The protagonist of this thriller is desperate to trace the whereabouts of a serial rapist, whose eerie modus operandi is to use drugs to trap women in public places.

Ashwathama review A restrained Naga Shaurya anchors an inconsistent crime thriller
Flix Review Friday, January 31, 2020 - 16:30
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Ashwathama, a story written by its lead actor Naga Shaurya, is a crime thriller that’s another addition to a long list of Telugu films where modern-day characters come with strong mythological parallels.

The film begins with actor-politician Pawan Kalyan’s voice-over reiterating the need for people to stand up to the injustice that surrounds them. The next frame introduces us to Gana (Naga Shaurya), supposedly an Ashwathama-like figure who will go to any lengths to protect his sister Priya (Sargun Kaur).

The film is essentially a thriller where the protagonist is desperate to trace the whereabouts of a serial rapist, whose eerie modus operandi is to use drugs to trap women in public places. He’s later equated to the hundred Kauravas rolled into a single human, while his grandfather is labelled a Shakuni. While that’s about it with the parallels that sound good on paper but are poorly integrated into the story, the film has a shaky start and takes time to come into its own.

When Gana’s sister becomes a victim of the rapist just before she is to get married, he is extremely supportive. However, time and again, he promises to be a protector, and the film stresses strongly on the importance of marriage in a girl’s life. The script doesn’t focus on the survivor’s trauma but rather makes it all about the brother’s revenge.

Ashwathama is at its best when it’s in the thriller mode. Gana’s efforts to trace the identity of the rapist are backed by mind games, action and chase sequences, which maintain the momentum of the story. Though some scenes are larger than life in execution, the sharp edits and the fast pace ensure an adrenaline rush to the viewer, also supplemented by Ghibran’s assertive background score. The pre-interval sequence where the protagonist rides a bike, jumps off buildings and runs hard in busy roads to catch the perpetrators, despite its gravity-defying logic, is riveting and leads us to a better second hour.

The chilling, creepy antagonist, played by Bengali actor Jisshu Sengupta, gets ample screen space in the later portions. The director goes overboard while exploring the mind of a psychotic character and how he misuses an important position in society to further his activities. The visuals are especially disturbing when the character looks lustfully at even the dead body of a woman. The element of gore isn’t easy to handle either when the character eats his dinner donning a blood-soaked shirt amid a bunch of men whom he has just killed.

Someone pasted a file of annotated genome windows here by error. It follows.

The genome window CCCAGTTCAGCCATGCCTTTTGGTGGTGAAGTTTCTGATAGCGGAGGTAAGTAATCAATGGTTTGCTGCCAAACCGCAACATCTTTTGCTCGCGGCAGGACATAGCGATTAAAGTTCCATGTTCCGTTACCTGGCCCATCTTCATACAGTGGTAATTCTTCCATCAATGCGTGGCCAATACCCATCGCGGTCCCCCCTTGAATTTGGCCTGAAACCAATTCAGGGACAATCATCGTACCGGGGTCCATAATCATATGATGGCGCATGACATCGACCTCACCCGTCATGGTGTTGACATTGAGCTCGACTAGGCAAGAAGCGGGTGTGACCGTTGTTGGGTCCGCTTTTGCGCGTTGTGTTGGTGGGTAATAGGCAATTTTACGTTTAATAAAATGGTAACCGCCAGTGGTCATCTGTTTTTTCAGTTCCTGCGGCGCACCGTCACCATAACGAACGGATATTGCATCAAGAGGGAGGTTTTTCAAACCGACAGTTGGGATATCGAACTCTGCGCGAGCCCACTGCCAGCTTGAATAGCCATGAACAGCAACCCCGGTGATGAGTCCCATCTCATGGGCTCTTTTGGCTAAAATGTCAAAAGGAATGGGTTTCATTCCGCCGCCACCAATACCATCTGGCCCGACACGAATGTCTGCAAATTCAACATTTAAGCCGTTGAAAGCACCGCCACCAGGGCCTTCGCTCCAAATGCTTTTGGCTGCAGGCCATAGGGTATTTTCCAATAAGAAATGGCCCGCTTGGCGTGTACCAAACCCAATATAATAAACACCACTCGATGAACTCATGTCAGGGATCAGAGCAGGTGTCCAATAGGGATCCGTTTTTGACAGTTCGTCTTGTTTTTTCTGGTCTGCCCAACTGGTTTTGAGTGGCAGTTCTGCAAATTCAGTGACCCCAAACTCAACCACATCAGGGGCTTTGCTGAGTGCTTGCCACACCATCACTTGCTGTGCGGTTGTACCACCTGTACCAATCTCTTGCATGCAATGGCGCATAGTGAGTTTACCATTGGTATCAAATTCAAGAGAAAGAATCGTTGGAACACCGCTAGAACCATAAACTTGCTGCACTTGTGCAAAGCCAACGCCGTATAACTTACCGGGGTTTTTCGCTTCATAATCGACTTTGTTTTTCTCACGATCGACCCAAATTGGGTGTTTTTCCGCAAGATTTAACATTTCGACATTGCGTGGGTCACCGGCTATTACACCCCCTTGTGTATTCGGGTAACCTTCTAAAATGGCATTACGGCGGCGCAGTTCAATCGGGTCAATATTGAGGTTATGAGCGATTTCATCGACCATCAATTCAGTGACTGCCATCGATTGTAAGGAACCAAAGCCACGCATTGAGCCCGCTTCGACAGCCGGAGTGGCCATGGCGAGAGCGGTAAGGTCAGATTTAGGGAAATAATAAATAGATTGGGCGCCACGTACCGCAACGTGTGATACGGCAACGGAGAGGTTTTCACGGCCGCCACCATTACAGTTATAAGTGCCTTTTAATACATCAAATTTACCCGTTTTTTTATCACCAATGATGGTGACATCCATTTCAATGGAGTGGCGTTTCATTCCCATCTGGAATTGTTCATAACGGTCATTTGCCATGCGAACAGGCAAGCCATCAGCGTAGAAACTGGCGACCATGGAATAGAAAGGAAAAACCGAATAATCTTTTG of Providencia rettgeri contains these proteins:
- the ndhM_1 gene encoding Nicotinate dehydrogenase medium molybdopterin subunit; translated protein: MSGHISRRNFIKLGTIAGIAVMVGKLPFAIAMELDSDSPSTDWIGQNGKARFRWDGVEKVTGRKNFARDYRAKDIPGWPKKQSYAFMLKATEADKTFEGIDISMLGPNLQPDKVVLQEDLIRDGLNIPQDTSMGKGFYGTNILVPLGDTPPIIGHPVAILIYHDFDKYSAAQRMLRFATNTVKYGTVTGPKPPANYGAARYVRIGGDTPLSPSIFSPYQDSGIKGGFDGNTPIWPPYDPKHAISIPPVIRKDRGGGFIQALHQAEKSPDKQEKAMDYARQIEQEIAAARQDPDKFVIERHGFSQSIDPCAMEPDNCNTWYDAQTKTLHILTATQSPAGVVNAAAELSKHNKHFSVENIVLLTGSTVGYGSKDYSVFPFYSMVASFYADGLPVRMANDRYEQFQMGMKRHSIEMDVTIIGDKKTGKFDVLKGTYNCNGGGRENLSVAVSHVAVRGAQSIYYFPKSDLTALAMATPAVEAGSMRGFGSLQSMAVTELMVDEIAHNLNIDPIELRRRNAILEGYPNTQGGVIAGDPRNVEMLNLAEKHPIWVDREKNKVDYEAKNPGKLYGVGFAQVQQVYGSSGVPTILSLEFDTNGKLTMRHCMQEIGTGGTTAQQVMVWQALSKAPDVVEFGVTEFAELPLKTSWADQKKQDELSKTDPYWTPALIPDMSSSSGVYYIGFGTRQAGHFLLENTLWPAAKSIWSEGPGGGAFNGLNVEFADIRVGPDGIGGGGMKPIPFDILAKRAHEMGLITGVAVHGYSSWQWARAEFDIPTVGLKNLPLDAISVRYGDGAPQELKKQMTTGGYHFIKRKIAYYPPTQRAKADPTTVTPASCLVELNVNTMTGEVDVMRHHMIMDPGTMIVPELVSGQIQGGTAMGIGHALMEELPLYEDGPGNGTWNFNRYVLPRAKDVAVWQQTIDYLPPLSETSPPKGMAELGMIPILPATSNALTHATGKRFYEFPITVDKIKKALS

Probably to add more purpose to Gana’s quest and to reinforce that the brother will always be a protector, there is a rakhi sequence squeezed in, amid all the tension. A quintessential twist to the antagonist’s character in the climax, the slick cat-and-mouse chases, however, ensure that the film ends on a high note. Surprisingly, the police force remains a passive authority throughout the film and a sequence, probably inspired by the recent gangrape of a veterinary doctor in Hyderabad, highlights the indifference with which cops receive complaints about a missing woman.

Although Ashwathama revolves around a socially relevant issue, it needed writing and direction (Ramana Teja) that is more gender-sensitive. The women are always shown to be under the mercy of men in the story. The romantic interest of the protagonist isn’t quite integral to the proceedings either. There are other issues too, such as certain popular locations of Hyderabad being passed off as suburbs in Visakhapatnam.

The film is anchored by a restrained Naga Shaurya, who rises above its inconsistencies with an impressive performance, further validating his growth as an actor. But it’s Jisshu Sengupta’s brilliant act as the antagonist that makes much difference to the result. His body language and composure add a lot of bite to his performance. Tamil actor MS Bhaskar in a rare Telugu film appearance lends his role a vulnerability. Actors Prince Cecil, Sargun Kaur, Mehreen Pirzada aren’t given roles of great value though.

Ashwathama isn’t a bad film by any means, but it did have the potential to be a much better outing.

Disclaimer: This review was not paid for or commissioned by anyone associated with the series/film. TNM Editorial is independent of any business relationship the organisation may have with producers or any other members of its cast or crew.

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